This paper considers the impact of leisure preference and leisure externalities on growth and labor supply in a Lucas  type model, as in Gómez , with a separable non‐homothetic utility and the assumption that physical and human capital are both necessary inputs in both the goods and the education sectors.
We formulate the central bank’s problem of selecting an optimal long-run inflation
rate as the choice of a distorting tax by a planner who wishes to maximize discounted
stationary utility for a heterogeneous population of infinitely-lived households in an
economy with constant aggregate income and public information.
The two channels of default on unsecured consumer debt are (i) bankruptcy, which
legally grants partial or complete removal of unsecured debt under certain circumstances,
and (ii) delinquency, which is informal default via nonpayment.
China’s over 25% aggregate household saving rate is one of the highest in the world. One popular view attributes the high saving rate to fast-rising housing prices in China. However, cross-sectional data do not show a significant relationship between housing prices and household saving rates.
This paper develops an analytically tractable Bewley model of money featuring capital and
financial intermediation. It is shown that when money is a vital form of liquidity to meet
uncertain consumption needs, the welfare costs of inflation can be extremely large.
In February 2005 Federal Reserve Chairman Alan Greenspan noticed that the 10-year Treasury yields failed to increase despite a 150-basis-point increase in the federal funds rate as a “conundrum.” This paper shows that the connection between the 10-year yield and the federal funds rate was severed in the late 1980s, well in advance of Greenspan’s observation.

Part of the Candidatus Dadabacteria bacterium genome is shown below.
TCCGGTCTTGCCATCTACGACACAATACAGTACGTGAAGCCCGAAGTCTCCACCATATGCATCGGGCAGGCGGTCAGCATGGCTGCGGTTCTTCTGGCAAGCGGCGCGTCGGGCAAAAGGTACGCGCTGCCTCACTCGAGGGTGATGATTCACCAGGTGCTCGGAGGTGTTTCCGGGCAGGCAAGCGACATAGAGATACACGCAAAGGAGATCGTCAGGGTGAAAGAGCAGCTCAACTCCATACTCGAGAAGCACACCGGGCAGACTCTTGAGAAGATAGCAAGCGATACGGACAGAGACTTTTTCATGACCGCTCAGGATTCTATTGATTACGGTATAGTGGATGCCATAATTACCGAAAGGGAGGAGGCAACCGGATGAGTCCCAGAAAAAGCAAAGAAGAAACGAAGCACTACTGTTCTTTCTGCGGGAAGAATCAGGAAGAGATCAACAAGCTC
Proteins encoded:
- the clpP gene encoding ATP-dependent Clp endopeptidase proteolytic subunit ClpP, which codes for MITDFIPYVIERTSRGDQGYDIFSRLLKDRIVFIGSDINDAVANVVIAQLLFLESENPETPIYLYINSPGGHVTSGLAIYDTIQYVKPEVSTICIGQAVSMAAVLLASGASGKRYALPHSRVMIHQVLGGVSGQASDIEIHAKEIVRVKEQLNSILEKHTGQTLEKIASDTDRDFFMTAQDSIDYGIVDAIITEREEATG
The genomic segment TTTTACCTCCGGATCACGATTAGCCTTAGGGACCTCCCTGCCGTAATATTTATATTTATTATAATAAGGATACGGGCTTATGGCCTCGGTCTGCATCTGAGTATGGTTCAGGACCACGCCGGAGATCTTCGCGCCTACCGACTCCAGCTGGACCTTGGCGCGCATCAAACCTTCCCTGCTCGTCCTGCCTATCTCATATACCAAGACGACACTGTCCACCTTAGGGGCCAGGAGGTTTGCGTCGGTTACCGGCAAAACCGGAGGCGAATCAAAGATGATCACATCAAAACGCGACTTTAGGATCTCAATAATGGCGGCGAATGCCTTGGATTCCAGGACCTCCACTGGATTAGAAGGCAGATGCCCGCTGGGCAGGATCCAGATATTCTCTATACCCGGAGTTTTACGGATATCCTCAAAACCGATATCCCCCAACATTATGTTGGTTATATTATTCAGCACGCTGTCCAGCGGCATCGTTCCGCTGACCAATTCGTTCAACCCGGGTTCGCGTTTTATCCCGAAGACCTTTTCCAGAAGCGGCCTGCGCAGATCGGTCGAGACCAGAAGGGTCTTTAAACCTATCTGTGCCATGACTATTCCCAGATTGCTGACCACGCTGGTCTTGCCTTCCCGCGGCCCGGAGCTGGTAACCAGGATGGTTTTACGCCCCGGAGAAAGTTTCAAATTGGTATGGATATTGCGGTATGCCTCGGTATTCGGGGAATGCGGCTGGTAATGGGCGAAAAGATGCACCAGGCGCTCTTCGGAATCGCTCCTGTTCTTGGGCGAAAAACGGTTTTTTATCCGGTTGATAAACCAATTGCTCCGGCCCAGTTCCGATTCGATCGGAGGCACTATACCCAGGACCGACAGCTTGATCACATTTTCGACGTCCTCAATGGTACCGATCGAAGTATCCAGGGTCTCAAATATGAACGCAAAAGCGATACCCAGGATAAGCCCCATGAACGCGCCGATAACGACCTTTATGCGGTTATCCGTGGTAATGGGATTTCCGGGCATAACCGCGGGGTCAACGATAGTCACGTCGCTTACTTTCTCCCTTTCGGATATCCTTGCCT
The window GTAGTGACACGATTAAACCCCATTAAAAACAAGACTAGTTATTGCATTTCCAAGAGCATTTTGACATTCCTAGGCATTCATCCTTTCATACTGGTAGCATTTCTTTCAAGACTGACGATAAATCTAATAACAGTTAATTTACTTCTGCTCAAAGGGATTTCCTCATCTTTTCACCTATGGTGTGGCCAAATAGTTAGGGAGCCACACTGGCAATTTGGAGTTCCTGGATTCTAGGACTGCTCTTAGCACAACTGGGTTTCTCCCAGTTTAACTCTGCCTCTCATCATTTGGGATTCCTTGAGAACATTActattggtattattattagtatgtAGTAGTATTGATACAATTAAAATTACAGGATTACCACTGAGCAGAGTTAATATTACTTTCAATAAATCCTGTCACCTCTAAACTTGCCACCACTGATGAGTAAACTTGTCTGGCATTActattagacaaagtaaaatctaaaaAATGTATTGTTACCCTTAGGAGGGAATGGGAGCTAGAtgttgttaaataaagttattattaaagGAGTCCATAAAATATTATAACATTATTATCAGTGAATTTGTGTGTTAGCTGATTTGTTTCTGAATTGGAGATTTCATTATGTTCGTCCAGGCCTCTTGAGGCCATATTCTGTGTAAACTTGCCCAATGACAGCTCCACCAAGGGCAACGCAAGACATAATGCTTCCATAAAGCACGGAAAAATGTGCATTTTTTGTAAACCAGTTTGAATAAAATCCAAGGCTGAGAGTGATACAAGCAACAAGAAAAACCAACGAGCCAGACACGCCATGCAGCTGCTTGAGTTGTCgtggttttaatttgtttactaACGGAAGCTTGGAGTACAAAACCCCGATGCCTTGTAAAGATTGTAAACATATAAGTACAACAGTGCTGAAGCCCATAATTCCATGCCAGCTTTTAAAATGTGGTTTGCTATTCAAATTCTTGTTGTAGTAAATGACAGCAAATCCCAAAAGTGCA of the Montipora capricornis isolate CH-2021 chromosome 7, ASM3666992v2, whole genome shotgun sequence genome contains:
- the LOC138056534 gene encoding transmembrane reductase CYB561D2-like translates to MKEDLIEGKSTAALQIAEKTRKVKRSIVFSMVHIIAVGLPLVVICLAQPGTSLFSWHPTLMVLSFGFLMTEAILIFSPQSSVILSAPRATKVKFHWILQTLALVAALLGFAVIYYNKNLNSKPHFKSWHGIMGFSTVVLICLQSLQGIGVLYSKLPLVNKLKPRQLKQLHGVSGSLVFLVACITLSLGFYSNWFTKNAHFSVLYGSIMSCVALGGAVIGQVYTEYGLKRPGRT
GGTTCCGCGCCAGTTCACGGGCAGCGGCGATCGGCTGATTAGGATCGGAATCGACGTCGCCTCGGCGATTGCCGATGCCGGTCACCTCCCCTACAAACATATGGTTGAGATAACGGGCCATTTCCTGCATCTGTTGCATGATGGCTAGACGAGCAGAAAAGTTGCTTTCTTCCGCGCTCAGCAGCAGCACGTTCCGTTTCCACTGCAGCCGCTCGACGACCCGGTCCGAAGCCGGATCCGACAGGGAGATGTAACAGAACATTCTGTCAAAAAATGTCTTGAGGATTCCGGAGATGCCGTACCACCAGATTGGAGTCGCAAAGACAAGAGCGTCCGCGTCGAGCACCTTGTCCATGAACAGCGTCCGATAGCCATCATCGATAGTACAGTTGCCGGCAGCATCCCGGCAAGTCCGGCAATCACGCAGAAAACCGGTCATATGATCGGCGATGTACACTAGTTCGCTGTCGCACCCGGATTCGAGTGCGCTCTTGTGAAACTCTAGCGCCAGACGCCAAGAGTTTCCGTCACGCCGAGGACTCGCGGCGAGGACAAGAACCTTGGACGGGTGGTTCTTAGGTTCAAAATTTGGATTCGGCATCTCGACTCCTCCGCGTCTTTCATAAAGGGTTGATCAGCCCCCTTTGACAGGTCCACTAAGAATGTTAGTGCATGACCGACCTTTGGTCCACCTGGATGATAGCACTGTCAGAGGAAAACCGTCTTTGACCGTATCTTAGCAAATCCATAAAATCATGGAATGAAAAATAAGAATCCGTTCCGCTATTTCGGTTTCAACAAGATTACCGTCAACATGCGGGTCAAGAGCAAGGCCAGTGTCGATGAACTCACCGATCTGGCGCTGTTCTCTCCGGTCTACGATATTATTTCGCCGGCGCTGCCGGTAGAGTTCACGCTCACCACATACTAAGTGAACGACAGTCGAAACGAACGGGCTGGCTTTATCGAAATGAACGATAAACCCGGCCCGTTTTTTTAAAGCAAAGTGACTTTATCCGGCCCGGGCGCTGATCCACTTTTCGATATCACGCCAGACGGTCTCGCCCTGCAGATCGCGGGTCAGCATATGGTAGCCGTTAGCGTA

The literature on the evolution of impatience, focusing on one-person decision problems,
finds that evolutionary forces favor the more patient individuals. This paper shows that in
the context of a game, this is not necessarily the case.
The Malthusian theory of evolution disregards a pervasive fact about human
societies: they expand through conflict. When this is taken account of the long-run
favors not a large population at the level of subsistence, nor yet institutions that
maximize welfare or per capita output, but rather institutions that maximize free
We examine self-referential games in which there is a chance of understanding
an opponent’s intentions. Our main focus is on the interaction of two sources of
information about opponents’ play: direct observation of the opponent’s code-of-conduct,
and indirect observation of the opponent’s play in a repeated setting.
We study the impact of loan regulation in rural India on child labor with
an overlapping-generations model of formal and informal lending, human
capital accumulation, adverse selection, and differentiated risk types.
This article uses a DSGE framework to evaluate the role of monetary policy
in determining the likelihood of encountering the zero lower bound. We find
that the probability of experiencing episodes of being at zero lower bound
depends almost exclusively on the monetary policy rule.
In the aftermath of the global financial crisis, a new policy paradigm has emerged
in which old-fashioned policies such as capital controls and other government distor-
tions have become part of the standard policy toolkit (the so-called macro-prudential
After the collapse of housing markets during the Great Depression, the U.S.
government played a large role in shaping the future of housing finance and policy.
Soon thereafter, housing markets witnessed the largest boom in recent history.
We use a dynamic stochastic general equilibrium model to address two questions about
U.S. monetary policy: 1) Can monetary policy elevate output when it is below potential? and 2) Is
the zero lower bound a trap?
Through a purely positive lens, we study and document the growing trend of mortgagors who skip mortgage payments as an extra source of "informal" unemployment insurance during the 2007 recession and the subsequent recovery.